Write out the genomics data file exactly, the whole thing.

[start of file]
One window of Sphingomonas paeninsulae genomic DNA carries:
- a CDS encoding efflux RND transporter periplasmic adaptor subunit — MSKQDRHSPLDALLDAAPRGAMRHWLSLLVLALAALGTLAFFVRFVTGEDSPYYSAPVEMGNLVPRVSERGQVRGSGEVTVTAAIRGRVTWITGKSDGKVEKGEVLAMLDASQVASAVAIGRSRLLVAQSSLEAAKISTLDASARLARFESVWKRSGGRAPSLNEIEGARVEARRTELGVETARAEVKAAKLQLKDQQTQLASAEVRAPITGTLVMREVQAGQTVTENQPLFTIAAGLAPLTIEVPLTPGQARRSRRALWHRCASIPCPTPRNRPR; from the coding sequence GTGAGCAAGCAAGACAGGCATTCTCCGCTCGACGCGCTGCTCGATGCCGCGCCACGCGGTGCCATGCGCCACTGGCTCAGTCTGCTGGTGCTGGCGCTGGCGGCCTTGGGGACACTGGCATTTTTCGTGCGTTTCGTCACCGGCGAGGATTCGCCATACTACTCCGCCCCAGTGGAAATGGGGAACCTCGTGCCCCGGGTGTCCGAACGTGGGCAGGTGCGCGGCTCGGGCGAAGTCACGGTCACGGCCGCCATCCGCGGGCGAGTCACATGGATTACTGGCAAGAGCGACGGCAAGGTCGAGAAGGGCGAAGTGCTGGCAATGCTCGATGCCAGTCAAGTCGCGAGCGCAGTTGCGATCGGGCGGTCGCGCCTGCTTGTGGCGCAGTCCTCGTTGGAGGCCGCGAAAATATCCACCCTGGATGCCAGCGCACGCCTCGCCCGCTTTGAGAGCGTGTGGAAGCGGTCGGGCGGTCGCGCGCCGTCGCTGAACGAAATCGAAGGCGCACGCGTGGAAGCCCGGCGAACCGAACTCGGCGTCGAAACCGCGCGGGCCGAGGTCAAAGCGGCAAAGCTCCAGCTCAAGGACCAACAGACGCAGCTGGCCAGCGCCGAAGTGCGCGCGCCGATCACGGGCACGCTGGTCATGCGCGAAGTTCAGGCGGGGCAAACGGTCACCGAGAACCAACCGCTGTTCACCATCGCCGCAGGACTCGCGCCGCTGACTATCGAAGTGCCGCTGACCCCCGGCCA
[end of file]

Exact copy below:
One window of Sphingomonas paeninsulae genomic DNA carries:
- a CDS encoding efflux RND transporter periplasmic adaptor subunit — MSKQDRHSPLDALLDAAPRGAMRHWLSLLVLALAALGTLAFFVRFVTGEDSPYYSAPVEMGNLVPRVSERGQVRGSGEVTVTAAIRGRVTWITGKSDGKVEKGEVLAMLDASQVASAVAIGRSRLLVAQSSLEAAKISTLDASARLARFESVWKRSGGRAPSLNEIEGARVEARRTELGVETARAEVKAAKLQLKDQQTQLASAEVRAPITGTLVMREVQAGQTVTENQPLFTIAAGLAPLTIEVPLTPGQARRSRRALWHRCASIPCPTPRNRPR; from the coding sequence GTGAGCAAGCAAGACAGGCATTCTCCGCTCGACGCGCTGCTCGATGCCGCGCCACGCGGTGCCATGCGCCACTGGCTCAGTCTGCTGGTGCTGGCGCTGGCGGCCTTGGGGACACTGGCATTTTTCGTGCGTTTCGTCACCGGCGAGGATTCGCCATACTACTCCGCCCCAGTGGAAATGGGGAACCTCGTGCCCCGGGTGTCCGAACGTGGGCAGGTGCGCGGCTCGGGCGAAGTCACGGTCACGGCCGCCATCCGCGGGCGAGTCACATGGATTACTGGCAAGAGCGACGGCAAGGTCGAGAAGGGCGAAGTGCTGGCAATGCTCGATGCCAGTCAAGTCGCGAGCGCAGTTGCGATCGGGCGGTCGCGCCTGCTTGTGGCGCAGTCCTCGTTGGAGGCCGCGAAAATATCCACCCTGGATGCCAGCGCACGCCTCGCCCGCTTTGAGAGCGTGTGGAAGCGGTCGGGCGGTCGCGCGCCGTCGCTGAACGAAATCGAAGGCGCACGCGTGGAAGCCCGGCGAACCGAACTCGGCGTCGAAACCGCGCGGGCCGAGGTCAAAGCGGCAAAGCTCCAGCTCAAGGACCAACAGACGCAGCTGGCCAGCGCCGAAGTGCGCGCGCCGATCACGGGCACGCTGGTCATGCGCGAAGTTCAGGCGGGGCAAACGGTCACCGAGAACCAACCGCTGTTCACCATCGCCGCAGGACTCGCGCCGCTGACTATCGAAGTGCCGCTGACCCCCGGCCA